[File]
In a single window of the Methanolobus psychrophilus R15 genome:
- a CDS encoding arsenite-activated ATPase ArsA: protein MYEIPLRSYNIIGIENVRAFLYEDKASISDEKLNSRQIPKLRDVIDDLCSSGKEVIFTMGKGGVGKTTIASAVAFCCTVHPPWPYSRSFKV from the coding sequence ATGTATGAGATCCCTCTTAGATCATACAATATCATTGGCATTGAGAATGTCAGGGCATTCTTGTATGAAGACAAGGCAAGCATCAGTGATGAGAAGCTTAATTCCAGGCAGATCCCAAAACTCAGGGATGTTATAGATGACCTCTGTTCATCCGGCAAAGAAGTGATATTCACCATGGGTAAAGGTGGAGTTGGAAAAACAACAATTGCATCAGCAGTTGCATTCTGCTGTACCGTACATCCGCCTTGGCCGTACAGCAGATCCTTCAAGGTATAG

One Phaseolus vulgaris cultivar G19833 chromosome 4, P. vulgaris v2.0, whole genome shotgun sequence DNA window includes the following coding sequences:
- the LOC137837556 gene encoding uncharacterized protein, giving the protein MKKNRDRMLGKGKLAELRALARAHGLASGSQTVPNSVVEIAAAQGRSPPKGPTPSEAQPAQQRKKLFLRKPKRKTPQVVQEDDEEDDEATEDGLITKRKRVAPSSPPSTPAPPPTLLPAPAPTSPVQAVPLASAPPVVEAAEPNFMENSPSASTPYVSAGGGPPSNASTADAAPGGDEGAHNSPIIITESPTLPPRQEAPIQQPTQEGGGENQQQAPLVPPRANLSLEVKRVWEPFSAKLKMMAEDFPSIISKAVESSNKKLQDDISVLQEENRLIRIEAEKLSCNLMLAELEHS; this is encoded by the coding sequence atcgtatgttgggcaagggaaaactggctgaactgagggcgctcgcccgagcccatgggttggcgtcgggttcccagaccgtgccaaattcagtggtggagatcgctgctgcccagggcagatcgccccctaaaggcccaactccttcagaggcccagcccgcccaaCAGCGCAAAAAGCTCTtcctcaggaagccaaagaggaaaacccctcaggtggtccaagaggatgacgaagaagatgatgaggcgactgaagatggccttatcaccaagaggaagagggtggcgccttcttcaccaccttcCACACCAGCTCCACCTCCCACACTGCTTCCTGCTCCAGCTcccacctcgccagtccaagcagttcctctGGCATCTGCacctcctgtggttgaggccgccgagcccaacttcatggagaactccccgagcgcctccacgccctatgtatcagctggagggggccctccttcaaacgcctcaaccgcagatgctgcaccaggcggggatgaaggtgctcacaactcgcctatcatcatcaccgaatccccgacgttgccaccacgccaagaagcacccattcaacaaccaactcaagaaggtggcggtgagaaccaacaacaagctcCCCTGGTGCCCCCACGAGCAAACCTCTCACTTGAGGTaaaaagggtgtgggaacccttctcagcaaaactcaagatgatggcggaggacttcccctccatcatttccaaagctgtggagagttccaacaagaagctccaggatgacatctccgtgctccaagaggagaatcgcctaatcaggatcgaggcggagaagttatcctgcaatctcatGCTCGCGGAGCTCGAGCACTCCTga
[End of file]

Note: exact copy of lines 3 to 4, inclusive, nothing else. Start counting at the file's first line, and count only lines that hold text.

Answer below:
One Phaseolus vulgaris cultivar G19833 chromosome 4, P. vulgaris v2.0, whole genome shotgun sequence DNA window includes the following coding sequences:
- the LOC137837556 gene encoding uncharacterized protein, giving the protein MKKNRDRMLGKGKLAELRALARAHGLASGSQTVPNSVVEIAAAQGRSPPKGPTPSEAQPAQQRKKLFLRKPKRKTPQVVQEDDEEDDEATEDGLITKRKRVAPSSPPSTPAPPPTLLPAPAPTSPVQAVPLASAPPVVEAAEPNFMENSPSASTPYVSAGGGPPSNASTADAAPGGDEGAHNSPIIITESPTLPPRQEAPIQQPTQEGGGENQQQAPLVPPRANLSLEVKRVWEPFSAKLKMMAEDFPSIISKAVESSNKKLQDDISVLQEENRLIRIEAEKLSCNLMLAELEHS; this is encoded by the coding sequence atcgtatgttgggcaagggaaaactggctgaactgagggcgctcgcccgagcccatgggttggcgtcgggttcccagaccgtgccaaattcagtggtggagatcgctgctgcccagggcagatcgccccctaaaggcccaactccttcagaggcccagcccgcccaaCAGCGCAAAAAGCTCTtcctcaggaagccaaagaggaaaacccctcaggtggtccaagaggatgacgaagaagatgatgaggcgactgaagatggccttatcaccaagaggaagagggtggcgccttcttcaccaccttcCACACCAGCTCCACCTCCCACACTGCTTCCTGCTCCAGCTcccacctcgccagtccaagcagttcctctGGCATCTGCacctcctgtggttgaggccgccgagcccaacttcatggagaactccccgagcgcctccacgccctatgtatcagctggagggggccctccttcaaacgcctcaaccgcagatgctgcaccaggcggggatgaaggtgctcacaactcgcctatcatcatcaccgaatccccgacgttgccaccacgccaagaagcacccattcaacaaccaactcaagaaggtggcggtgagaaccaacaacaagctcCCCTGGTGCCCCCACGAGCAAACCTCTCACTTGAGGTaaaaagggtgtgggaacccttctcagcaaaactcaagatgatggcggaggacttcccctccatcatttccaaagctgtggagagttccaacaagaagctccaggatgacatctccgtgctccaagaggagaatcgcctaatcaggatcgaggcggagaagttatcctgcaatctcatGCTCGCGGAGCTCGAGCACTCCTga